Part three of our warming and immune-enhancing foods series; last week, we looked at lentils.
Nuts have many health benefits, and almonds are a standout even among these star performers. Almonds are high in protein and fiber, low in saturated fat, and rich in Vitamin E, Vitamin B2 (riboflavin), magnesium and manganese. A 4-ounce serving (about 100 nuts) contains only 4 grams of saturated fat. Compare this to a similar portion of cheddar or American cheese, which contains 24 grams of saturated fat. Almonds are a wonderful snack food and go well with apple slices and can also be added chopped to salads to provide crunchiness and protein. Roasting appears to have little impact on nutrient content--but eating almonds with the skin may enhance their antioxidant value and reduce oxidized LDL cholesterol, which is associated with heart disease. For immune compromised individuals, roasted almonds may be a bit safer, as there have been rare reports of salmonella in raw almonds.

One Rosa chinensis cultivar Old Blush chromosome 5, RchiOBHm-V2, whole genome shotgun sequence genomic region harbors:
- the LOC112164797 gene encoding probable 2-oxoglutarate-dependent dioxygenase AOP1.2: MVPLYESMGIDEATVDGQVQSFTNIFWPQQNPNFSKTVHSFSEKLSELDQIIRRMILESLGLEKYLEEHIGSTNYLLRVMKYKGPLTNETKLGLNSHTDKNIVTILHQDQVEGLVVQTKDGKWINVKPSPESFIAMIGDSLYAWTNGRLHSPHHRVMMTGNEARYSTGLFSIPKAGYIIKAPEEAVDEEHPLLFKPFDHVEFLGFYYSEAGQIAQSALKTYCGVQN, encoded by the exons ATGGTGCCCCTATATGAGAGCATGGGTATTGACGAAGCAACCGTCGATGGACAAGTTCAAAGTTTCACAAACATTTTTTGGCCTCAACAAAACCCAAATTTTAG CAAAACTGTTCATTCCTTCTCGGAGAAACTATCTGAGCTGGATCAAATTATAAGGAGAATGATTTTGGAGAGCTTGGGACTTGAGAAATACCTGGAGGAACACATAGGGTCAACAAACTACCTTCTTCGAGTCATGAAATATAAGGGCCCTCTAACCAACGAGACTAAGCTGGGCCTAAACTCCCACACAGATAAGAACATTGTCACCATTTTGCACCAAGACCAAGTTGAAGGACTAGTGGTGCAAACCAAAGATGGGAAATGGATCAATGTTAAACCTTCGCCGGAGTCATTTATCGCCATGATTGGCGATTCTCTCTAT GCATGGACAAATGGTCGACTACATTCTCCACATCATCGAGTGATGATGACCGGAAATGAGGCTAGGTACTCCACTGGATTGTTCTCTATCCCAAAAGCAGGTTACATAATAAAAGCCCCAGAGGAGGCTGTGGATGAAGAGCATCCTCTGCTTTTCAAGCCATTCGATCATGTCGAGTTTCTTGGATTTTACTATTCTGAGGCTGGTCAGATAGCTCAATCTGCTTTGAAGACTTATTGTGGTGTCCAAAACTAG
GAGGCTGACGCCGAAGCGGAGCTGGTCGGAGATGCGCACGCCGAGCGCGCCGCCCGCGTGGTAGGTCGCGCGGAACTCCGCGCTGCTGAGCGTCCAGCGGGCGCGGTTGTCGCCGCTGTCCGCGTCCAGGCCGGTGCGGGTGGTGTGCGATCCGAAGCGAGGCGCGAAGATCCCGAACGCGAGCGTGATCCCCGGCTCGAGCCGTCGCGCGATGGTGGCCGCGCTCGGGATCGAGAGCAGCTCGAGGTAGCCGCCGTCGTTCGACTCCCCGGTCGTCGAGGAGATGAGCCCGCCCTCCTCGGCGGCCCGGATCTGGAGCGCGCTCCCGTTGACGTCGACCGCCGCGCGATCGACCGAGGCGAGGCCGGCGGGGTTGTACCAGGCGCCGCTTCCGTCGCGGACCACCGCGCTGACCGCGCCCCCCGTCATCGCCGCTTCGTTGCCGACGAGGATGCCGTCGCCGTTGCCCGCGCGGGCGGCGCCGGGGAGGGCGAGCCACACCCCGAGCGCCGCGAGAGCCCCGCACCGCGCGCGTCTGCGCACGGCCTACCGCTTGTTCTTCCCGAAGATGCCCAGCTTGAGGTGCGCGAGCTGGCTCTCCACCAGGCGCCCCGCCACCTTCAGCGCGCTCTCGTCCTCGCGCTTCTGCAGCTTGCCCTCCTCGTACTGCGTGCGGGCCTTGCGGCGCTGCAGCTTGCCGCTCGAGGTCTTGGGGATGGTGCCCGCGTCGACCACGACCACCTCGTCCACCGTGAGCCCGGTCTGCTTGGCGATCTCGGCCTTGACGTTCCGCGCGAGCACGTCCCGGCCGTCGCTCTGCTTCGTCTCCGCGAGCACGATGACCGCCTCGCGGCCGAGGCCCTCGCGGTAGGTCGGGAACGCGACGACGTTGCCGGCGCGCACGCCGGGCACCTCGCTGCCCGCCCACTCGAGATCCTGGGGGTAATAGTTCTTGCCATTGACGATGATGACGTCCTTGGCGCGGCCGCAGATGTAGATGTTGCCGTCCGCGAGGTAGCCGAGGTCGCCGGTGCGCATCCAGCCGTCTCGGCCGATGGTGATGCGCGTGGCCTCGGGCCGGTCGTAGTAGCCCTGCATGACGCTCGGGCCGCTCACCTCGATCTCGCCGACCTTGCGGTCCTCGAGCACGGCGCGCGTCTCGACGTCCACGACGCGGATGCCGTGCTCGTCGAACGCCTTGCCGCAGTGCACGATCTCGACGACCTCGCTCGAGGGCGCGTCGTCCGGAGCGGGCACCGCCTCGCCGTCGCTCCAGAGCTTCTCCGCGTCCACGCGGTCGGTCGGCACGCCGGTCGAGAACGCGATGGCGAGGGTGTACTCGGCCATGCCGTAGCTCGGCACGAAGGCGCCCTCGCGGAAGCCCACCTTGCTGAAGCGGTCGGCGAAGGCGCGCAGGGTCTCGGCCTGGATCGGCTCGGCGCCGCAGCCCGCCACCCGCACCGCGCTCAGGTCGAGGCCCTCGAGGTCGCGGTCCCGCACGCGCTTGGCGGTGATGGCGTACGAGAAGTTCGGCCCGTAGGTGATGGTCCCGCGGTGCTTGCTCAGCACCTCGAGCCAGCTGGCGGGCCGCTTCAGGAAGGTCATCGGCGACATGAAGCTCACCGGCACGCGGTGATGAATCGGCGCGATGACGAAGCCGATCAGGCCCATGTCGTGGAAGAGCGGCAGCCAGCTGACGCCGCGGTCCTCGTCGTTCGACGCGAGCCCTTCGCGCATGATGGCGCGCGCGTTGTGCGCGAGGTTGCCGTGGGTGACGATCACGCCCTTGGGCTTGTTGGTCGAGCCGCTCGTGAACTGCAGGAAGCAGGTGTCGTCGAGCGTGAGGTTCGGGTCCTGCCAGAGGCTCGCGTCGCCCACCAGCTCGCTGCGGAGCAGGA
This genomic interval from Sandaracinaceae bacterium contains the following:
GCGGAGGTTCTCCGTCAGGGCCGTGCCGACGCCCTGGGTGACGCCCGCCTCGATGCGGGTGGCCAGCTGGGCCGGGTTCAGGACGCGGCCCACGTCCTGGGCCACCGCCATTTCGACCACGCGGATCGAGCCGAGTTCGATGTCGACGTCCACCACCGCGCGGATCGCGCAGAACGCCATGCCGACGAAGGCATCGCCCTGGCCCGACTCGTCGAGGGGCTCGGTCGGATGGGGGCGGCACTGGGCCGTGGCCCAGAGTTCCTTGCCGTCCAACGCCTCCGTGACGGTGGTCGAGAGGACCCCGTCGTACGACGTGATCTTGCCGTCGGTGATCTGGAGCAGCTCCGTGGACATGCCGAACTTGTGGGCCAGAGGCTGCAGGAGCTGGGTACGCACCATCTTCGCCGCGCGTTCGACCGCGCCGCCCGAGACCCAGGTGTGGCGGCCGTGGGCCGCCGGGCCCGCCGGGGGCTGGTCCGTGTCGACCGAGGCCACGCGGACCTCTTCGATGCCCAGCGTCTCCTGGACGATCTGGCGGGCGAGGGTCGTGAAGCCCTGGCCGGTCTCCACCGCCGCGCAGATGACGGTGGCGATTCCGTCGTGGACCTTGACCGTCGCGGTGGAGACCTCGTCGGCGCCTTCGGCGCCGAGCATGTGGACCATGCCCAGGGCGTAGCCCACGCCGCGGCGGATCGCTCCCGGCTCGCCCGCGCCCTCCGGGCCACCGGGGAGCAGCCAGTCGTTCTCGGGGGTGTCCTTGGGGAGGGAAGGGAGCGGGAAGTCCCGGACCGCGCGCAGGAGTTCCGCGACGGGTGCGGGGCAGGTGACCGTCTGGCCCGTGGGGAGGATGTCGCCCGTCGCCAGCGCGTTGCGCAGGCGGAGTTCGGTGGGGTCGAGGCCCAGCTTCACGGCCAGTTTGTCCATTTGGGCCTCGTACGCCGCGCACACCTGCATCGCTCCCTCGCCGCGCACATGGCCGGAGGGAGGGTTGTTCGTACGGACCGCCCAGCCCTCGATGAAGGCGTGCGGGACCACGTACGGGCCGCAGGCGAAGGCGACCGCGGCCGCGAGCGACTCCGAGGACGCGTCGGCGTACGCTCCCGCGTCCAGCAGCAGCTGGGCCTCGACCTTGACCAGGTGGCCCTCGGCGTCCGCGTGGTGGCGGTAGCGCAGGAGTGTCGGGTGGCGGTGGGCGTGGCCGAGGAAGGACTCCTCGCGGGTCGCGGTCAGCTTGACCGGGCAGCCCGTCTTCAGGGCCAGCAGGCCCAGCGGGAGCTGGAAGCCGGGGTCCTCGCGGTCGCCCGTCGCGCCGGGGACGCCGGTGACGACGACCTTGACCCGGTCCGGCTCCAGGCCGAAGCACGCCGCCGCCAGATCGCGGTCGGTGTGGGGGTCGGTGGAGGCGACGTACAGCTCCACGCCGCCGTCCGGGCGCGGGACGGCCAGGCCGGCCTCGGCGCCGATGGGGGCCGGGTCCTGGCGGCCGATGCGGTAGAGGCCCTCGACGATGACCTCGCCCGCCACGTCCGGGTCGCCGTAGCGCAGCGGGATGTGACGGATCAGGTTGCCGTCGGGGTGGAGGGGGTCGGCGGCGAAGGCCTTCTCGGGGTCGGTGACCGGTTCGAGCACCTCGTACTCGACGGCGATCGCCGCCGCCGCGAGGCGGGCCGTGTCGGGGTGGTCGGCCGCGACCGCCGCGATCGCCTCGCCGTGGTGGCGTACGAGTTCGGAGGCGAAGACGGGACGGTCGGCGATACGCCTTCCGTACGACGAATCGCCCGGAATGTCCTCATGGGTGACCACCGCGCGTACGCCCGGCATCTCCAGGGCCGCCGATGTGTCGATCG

Special note: Our team of registered dietitians works hard to provide each client with life-saving nutritional counseling, and then uses that information to tailor meals to the client's dietary and medical needs. Each week, they also provide the Weekly Health Tip that you enjoy. Support our dietitians and Team Diet Tribe in their Botanical Interests Seed Fundraiser.